Search

Sunday, January 24, 2010

The Islamist Right in France and Russia

The Islamist Right is an unfamiliar concept in Western Europe, but one we may hear more of. How else to describe "LLP," a French video-blogger who rails against Freemasonry--which he seems to associate with the Jews--and republican laïcité (secularism) while mentioning that everyone now knows that 9/11 was a "false flag attack" and that no Muslim may ever, ever become a Freemason? And quotes Guénon explicitly on laïcité and implictly on Freemasonry?

I am told that LLP "is having quite a terrific success on internet." His "Maçonnerie et Laïcisation de l'Islam" had only attracted 1,460 views over six months when I viewed it, so I'm not sure, but it is certainly an interesting example of a particular genre.

And then there's voxnr.com, "le site des résistants au nouvel ordre mondial" (the site for those resisting the new world order), still going strong after seven years (it started in 2002), with its companion journal, Résistance. This site is New Right rather than Islamist, but reports news of Dugin and friends, and is certainly positive towards some varieities of Islam and Islamism. Interviews posted towards the end of 2009 dealt with Mircea Eliade and Guénon as well as the good relations between the Arabs and Fascism. And then there was also an interview with Edward Limonov of Russia's National Bolshevik Party, entitled "Every Day I feel closer to Islam."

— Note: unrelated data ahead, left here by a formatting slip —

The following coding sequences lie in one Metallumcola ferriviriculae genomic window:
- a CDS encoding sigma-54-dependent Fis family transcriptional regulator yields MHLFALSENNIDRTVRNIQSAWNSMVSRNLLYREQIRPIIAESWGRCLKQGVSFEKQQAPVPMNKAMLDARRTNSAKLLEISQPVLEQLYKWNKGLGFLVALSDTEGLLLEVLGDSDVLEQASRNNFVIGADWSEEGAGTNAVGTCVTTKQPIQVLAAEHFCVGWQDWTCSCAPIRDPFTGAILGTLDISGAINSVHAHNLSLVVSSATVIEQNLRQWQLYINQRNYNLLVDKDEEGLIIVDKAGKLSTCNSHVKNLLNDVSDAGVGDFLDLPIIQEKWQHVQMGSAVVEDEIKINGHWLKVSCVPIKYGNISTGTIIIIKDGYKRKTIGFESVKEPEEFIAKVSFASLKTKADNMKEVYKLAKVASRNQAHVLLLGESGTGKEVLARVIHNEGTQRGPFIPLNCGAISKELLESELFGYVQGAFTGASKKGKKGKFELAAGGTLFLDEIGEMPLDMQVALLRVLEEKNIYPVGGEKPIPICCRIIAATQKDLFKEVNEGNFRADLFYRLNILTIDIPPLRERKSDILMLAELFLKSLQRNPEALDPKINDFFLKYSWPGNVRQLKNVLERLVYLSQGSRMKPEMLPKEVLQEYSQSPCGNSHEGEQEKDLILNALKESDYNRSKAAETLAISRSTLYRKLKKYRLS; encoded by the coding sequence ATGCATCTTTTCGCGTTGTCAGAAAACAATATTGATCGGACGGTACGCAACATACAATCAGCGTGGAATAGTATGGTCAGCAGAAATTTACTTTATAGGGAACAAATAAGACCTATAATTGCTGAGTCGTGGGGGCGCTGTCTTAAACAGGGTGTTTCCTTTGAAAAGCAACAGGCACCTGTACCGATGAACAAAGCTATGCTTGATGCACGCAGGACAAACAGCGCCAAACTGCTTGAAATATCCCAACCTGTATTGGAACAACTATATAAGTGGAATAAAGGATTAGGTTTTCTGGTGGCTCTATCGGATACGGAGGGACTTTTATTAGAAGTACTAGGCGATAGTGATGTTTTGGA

Limonov reports that he first learned about Islam from Gaydar Jamal, and admired it more after what he saw in jail in 2002-03 (where he had a Chechen cellmate, the rebel Aslanbek Alkhazurov). Asked why some Russian rightists were converting to Islam, he replied:
I think that National Bolsheviks who convert to Islam are looking for both protest and discipline in Islam. Islam clearly states how to behave in everyday life, something which is not taught in other religions . . . In Islam, an individual finds precise rules.

Tuesday, January 12, 2010

Guénon and Agarttha

Just published: Marco Baistrocchi, "Agarttha: A Guénonian Manipulation?" Theosophical History, Occasional Papers, vol. 12. This is a translation by Joscelyn Godwin of three articles originally published in Italian in Politica Romana in the 1990s, by an Italian diplomat. An "engaged" author rather than a scholarly one, but still worth reading.

The whole question of Agarttha and Guénon's Le roi du monde (The King of the World, 1927) is puzzling. In Le roi du monde, Guénon endorsed views about the existence of "Agarttha," a hidden subterranean initiatic kingdom, that were highly imaginative. Guénon did not always check his sources as painstakingly as is required in academia, but on no other occasion did he devote so much energy to something quite so unlikely. Why?

Baistrocchi provides a useful introduction to, and summary of, the problem. He also more or less excludes one possible answer to the question. Guénon can hardly have actually believed the imaginative accounts he endorsed in Le roi du monde. He knew, as Baistrocchi shows (p. 22 and passim), one of the main sources for the imaginative account of Agarttha, Louis Jacolliot's Les Fils de Dieu (1873). But...  Jacolliot was writing not about Agarttha, but about Asgard, the abode of the Norse gods!

So what was Guénon up to? Baistrocchi's suggestion, that Guénon was joining in a conspiracy to combat the interest in Asiatic religion awakened by the Theosophical Society for the sake of maintaining public interest in Catholicism and Islam, seems to me unlikely.

The puzzle, then, still awaits solution. But at least one possibility now seems to have been excluded.